We have been more intentional about making time to play and do things as a family. We have started some traditions and have crossed a lot of things off of our family time bucket lists in the past year.  As a matter of fact, included in our  Summer Solstice celebrations, we will be creating our Sweet Summertime 2013 vision board this evening.

We’ve crowded out any fast foods and processed foods. We’ve added in real, whole foods.

While we are still tempted at times, I think it is easier for Felix and I.

I’ve pretty much morphed into a vegetarian. Felix got up at 6 a.m. and went for a 4.7 mile run this morning.

But when you throw the boy and the girl child into the mix of these “Eat Well” intentions, it is …  trickier. 

Trickier–because the rest of the world is not playing by the same rules.

When you are five and so-close-to-being-eight, your world is as big as you can see … only of those places and people around you.

So, they see their friends walk by with the Dr. Peppers and the Mountain Dews in hand.

They see the bags of Cheetos and Capri Suns after the ball game being handed out for snack at 10 a.m.on a Saturday morning.

They see the brightly colored cupcakes with three inches of blue and red icing at the birthday party.

They see the commercials for the sugary-delicious cereals and the ‘make your own slurpee machines’ on television.

They see the fun toys from the fun movies that they want to see that come with the fun happy meals.

They see the hot dogs and potato chips at the cookout.

And as their Momma…I see it all, too. I see X and Y watching. I see them questioning.

And I’m trying to balance it all for them. That’s what we do, right Parents? We balance. Or make our best attempts to balance. The fun and joy of childhood… with the need to give them a good solid nutritional foundation.

Childhood is not usually synonymous with flaxseed and fish oil.

But does childhood have to mean bags of sugar and bottles of soda?

I have great childhood memories of chasing ice cream trucks down the street. I mean that is the epitome of summertime, right?

So. We try to balance. If the snack that the parent so kindly brought for after the t-ball game is cheetos and capri suns. I’m not going to grab it out of their hands and replace it with a banana. But when it is our turn to bring snack, we will probably bring those bananas and maybe some apples along with some water.

If the cupcake at the super fun birthday party has 3 inches of red icing, I am not going to tell them they can’t have one while convincing them that this delicious organic red apple is better. But one is enough and I will certainly be pushing the salad at dinner.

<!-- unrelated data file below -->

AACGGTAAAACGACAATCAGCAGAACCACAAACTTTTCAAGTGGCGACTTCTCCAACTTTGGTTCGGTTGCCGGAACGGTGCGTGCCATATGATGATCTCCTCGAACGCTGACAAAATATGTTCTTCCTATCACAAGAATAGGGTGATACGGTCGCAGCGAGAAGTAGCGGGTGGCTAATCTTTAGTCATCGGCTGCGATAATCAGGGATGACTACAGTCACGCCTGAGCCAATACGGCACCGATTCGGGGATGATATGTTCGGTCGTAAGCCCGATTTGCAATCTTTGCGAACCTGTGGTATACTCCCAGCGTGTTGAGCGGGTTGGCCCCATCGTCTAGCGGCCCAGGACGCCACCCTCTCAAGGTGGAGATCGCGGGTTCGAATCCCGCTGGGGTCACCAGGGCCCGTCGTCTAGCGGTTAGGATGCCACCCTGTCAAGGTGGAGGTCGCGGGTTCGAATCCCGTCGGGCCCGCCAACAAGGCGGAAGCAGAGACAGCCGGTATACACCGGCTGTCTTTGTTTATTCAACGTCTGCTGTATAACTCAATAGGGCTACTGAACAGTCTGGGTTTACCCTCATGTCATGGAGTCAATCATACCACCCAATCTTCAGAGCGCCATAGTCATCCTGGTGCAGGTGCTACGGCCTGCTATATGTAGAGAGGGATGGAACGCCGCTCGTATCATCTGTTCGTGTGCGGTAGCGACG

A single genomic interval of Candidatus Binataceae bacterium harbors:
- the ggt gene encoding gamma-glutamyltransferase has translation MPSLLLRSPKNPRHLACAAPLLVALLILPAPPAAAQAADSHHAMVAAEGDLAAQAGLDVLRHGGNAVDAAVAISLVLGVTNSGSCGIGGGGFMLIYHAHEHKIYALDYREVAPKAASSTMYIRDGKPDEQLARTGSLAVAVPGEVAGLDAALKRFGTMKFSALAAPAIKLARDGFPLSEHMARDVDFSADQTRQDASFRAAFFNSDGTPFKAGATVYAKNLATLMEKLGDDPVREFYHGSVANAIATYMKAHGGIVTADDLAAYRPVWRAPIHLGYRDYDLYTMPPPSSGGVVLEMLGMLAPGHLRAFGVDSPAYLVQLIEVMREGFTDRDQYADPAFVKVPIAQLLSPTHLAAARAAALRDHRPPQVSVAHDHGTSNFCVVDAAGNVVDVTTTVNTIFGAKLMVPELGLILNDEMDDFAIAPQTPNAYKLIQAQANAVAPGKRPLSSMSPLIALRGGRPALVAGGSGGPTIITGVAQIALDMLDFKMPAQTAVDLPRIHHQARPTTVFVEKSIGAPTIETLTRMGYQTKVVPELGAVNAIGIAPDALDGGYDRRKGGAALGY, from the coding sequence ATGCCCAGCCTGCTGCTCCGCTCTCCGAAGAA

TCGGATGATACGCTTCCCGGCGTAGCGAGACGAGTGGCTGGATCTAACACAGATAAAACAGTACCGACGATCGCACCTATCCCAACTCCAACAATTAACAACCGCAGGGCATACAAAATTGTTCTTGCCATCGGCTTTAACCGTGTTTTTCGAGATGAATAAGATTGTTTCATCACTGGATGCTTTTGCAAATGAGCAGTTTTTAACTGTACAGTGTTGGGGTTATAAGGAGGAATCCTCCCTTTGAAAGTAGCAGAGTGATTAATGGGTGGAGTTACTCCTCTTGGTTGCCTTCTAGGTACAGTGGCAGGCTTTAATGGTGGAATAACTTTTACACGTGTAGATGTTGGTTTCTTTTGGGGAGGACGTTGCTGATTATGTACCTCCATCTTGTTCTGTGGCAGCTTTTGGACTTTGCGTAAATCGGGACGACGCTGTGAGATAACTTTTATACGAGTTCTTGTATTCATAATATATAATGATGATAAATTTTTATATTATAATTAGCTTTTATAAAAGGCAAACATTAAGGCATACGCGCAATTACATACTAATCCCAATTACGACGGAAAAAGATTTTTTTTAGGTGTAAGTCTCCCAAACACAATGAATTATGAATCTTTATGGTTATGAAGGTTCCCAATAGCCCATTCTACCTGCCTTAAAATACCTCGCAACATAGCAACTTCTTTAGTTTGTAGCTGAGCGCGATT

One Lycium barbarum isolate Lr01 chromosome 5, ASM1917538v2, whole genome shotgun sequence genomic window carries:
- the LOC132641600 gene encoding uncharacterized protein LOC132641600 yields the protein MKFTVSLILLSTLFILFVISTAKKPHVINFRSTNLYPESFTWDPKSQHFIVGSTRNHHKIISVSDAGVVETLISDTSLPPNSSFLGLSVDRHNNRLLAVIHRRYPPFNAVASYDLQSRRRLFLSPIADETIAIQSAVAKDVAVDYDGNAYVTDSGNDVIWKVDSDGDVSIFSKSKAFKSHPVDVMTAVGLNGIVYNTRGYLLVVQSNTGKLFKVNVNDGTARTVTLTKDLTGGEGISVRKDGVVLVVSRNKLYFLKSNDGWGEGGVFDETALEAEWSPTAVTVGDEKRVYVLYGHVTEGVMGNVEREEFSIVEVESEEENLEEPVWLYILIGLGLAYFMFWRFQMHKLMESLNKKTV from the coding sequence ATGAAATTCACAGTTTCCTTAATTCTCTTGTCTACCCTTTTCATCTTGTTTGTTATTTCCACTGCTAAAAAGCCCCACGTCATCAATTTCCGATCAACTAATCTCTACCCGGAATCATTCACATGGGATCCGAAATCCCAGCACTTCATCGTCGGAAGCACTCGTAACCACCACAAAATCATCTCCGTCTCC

Moderation and Modeling. That is where this Momma is right now on the topic.  There are some other Mommas that are out there…fighting the good fight everyday. Writing letters to their schools and recreation leagues. Protesting the cheetos and capri suns. They are writing fabulous blogs and leading powerful campaigns to create change. I’m inspired and in awe of them. I follow their blogs. I try their recipes. I share these with my circle of friends.

But I’m not there yet. I’m not ready to draw the line in the sand and tell my kiddos that they will never darken the doorsteps of Sweet Frogs again. I am not ready to make them miss out on the ‘goodies’ that their friends are enjoying.

Because that just seems wrong.

But I’m also not going to take them to McDonald’s and get them a fake hamburger or let them open the cabinet and see lots of brightly colored packages of sugary junk either.

So…This Momma is taking the Moderation and Modeling approach.

Everything in moderation. Yes. You can have that bag of cheetos and capri suns because your teammates are enjoying these while celebrating your big WIN today. But for lunch, we are not going to a fast food joint, but instead we are going home to have some corn on the cob and a good turkey sandwich on homemade bread.

And when we go to the grocery store, we will continue to stay on the perimeter of the store and out of the aisles and we will fill up our cart with fresh veggies and fruits. Or maybe we will go to the Farmer’s Market and buy some locally grown ‘goodies’.

At home, they will see cabinets full of non-GMO products and they will know what that means. At dinner, they will see lots of greens and good choices. They will see their parents choosing oranges over cookies and water over soda.

Moderation. And Modeling.

Instead of cringing, I will take pride in the fact that they were eating the strawberries and the cheetos at the cookout last night. There were as many carrots on their plates as there were potato chips.

A few months ago, after X asked to be excused from dinner because he was … SO FULL, he immediately asked for some ice cream for dessert. I said what us Mommas say…”Well, if you are SO FULL and couldn’t finish your corn, you can’t possibly have any room for dessert.”

He looked at me and smiled and in his cute little dimpled-smiled way, said very matter of factly, pointing at his stomach:

“I have one place for the healthy bites which is full … and one place for the sugar bites…I still have room there.”

One place for the Healthy bites. One place for the Sugar Bites.

Moderation and Modeling.

And my job is to always make sure that the Healthy Bites place is full.